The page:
Mission Accomplished, All Over Again ...

For some reason I've started receiving Newsweek in the mail. No wonder the industry is facing tough times if this is how they handle their subscription base, because I'm sure I'm not paying for it. Nonetheless, I was shocked at the cover this week which proclaims Victory at Last: the Emergence of a Democratic Iraq with a photo of Bush and his infamous "Mission Accomplished" banner in the background.

I just returned from my sixth trip to Iraq where I expected to film a preview of Sunday's elections for an episode of my show Fault Lines on Al Jazeera English, but instead I found a civil war in the making. If democracy means getting to vote then, yes, that is happening in Iraq.

But the results of this process may be far from what the US wants or what's best for the people of Iraq even.


I spent most of my time this trip in the Kirkuk region. Every time I asked a Turkman, Sunni Arab or Kurd who he or she was planning to vote for, the answer--100% of the time--was the party that represented his or her ethnic or religious affiliation. And every time a tone forgiving my naivety for even asking such a question accompanied the answer.

In Iraq minorities seemingly have no protection, so a vote for any party other than his or her ethnic or sectarian group is seen as a vote for his or her respective future oppressor.

As the election in 2005 proved, these kinds of votes only serve to deepen ethnic and sectarian divides. Mosul is a perfect example. The majority Sunnis boycotted their first election in protest of the US occupation, essentially falling prey to pride over prudence, and giving the polls--along with Iraq's second largest city--to the Kurdish minority. For the next four years Sunnis claim they fell victim to vengeful policies. Unwilling to be outvoted again, Sunnis ran and won on a strong anti-Kurd platform in last year's provincial elections. In response the Kurds have refused to participate in a coalition government. No wonder Mosul continues to compete with Baghdad as the most violent city in Iraq.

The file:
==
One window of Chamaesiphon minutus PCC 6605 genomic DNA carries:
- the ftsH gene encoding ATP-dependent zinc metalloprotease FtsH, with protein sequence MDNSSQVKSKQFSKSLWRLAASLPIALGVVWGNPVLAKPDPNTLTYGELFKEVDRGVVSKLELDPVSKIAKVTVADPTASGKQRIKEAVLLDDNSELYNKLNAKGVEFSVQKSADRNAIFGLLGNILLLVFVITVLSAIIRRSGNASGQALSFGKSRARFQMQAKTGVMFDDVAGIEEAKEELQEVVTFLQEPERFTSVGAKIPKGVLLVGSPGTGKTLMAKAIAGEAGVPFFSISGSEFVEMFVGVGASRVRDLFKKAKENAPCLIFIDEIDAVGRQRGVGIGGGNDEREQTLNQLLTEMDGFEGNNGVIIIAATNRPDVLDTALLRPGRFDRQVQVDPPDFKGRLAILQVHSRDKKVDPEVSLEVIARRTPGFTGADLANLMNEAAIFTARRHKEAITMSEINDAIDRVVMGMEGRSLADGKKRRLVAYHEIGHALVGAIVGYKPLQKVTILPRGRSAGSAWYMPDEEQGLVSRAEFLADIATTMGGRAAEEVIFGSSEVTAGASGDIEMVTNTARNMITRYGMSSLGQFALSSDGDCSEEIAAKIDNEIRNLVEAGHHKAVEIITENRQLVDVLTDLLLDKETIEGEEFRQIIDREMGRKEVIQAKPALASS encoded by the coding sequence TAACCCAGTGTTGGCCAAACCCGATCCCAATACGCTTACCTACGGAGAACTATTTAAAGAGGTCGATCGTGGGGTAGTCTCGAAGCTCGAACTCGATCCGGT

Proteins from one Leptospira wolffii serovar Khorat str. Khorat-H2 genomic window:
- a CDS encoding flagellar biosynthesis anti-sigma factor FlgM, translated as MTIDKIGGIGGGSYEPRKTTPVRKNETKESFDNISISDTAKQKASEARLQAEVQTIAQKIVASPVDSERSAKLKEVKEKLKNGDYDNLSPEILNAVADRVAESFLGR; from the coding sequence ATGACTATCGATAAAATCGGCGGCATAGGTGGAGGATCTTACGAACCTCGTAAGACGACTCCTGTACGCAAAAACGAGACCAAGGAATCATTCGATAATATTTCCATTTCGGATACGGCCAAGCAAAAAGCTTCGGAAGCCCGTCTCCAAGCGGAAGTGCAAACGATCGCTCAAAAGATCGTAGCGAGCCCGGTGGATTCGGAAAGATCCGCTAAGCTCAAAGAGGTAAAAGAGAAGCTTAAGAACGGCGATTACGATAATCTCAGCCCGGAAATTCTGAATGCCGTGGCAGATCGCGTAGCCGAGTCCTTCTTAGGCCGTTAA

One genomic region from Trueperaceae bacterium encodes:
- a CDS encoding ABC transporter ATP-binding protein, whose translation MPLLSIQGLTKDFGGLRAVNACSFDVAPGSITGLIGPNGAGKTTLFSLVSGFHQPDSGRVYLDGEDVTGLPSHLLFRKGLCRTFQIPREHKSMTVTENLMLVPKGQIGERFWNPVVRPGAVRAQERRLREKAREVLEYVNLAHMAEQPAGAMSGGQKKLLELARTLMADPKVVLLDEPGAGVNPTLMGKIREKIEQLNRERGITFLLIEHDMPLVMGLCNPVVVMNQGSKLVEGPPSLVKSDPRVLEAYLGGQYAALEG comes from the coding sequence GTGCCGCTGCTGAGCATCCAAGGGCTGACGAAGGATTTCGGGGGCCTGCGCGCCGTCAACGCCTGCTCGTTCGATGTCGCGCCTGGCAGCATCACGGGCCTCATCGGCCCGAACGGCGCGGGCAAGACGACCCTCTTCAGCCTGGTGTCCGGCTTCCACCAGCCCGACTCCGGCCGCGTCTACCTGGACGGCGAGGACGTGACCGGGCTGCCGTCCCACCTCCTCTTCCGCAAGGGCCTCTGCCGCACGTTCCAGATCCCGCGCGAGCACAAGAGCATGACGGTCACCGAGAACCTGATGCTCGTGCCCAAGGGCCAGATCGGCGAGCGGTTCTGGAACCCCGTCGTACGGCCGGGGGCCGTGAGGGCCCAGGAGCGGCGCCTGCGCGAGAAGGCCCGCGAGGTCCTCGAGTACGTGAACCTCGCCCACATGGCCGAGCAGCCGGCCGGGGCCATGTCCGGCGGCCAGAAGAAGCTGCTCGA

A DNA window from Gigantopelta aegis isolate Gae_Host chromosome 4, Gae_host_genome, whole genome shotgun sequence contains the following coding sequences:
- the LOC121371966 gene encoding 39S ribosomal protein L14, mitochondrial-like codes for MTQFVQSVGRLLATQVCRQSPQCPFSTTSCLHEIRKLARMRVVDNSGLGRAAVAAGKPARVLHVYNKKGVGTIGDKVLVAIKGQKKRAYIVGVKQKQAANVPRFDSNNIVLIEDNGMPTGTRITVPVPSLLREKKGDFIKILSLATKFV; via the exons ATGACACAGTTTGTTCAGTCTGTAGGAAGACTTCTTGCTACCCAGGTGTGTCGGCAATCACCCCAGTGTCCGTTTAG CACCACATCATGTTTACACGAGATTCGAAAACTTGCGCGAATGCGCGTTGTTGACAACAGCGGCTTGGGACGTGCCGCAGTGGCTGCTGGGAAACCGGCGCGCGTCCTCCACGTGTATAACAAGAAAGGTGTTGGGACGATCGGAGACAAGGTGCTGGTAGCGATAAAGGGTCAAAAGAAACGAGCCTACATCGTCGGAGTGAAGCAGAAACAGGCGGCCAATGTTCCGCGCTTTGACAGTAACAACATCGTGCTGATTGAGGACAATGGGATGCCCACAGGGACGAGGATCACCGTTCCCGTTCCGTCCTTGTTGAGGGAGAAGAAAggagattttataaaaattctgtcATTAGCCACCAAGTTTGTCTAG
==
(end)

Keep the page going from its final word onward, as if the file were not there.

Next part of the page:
Maxim in Iraq: One group rules, the others suffer.


In Kirkuk, Saddam forced the Kurds out and replaced them with Sunni Arabs in an attempt to cinch the oil-rich territory to Baghdad. As US forces rushed to Baghdad in 2003, Kurds flooded back into Kirkuk. The Kurdistan Regional Government (KRG) has been paying--and even in some cases coercing--Kurds to move back to the city ever since. Not too different than with the settlements in Israel, the Kurds intend to regain Kirkuk (and it's oil) by demographic takeover.

All this sounds more like a path to civil war than to civil democracy. One Sunni father -- whose son remains missing after allegedly being kidnapped by Kurdish intelligence forces -- predicted what would happen when the US military withdraws from Kirkuk, "Within one hour there will be a fight and the Kurds will be expelled."

The US desperately wants next week's elections to be accepted as legitimate, so it can move forward with it's plans to leave Iraq. A repeat of the laughable Afghan elections earlier this year won't do. But with the shenanigans in Baghdad and the foregone acceptance by the Iraqis I met of voter fraud, it's easy to see why even CentCom commander Gen. David Petraeus jokes about the process calling it "Iraqracy" rather than democracy.


And in a flashback to 2003, as the Newsweek cover story indicates, it seems that some US media are willing accomplices to the US government for the story it needs. Indeed, it does feel like Mission Accomplished, all over again.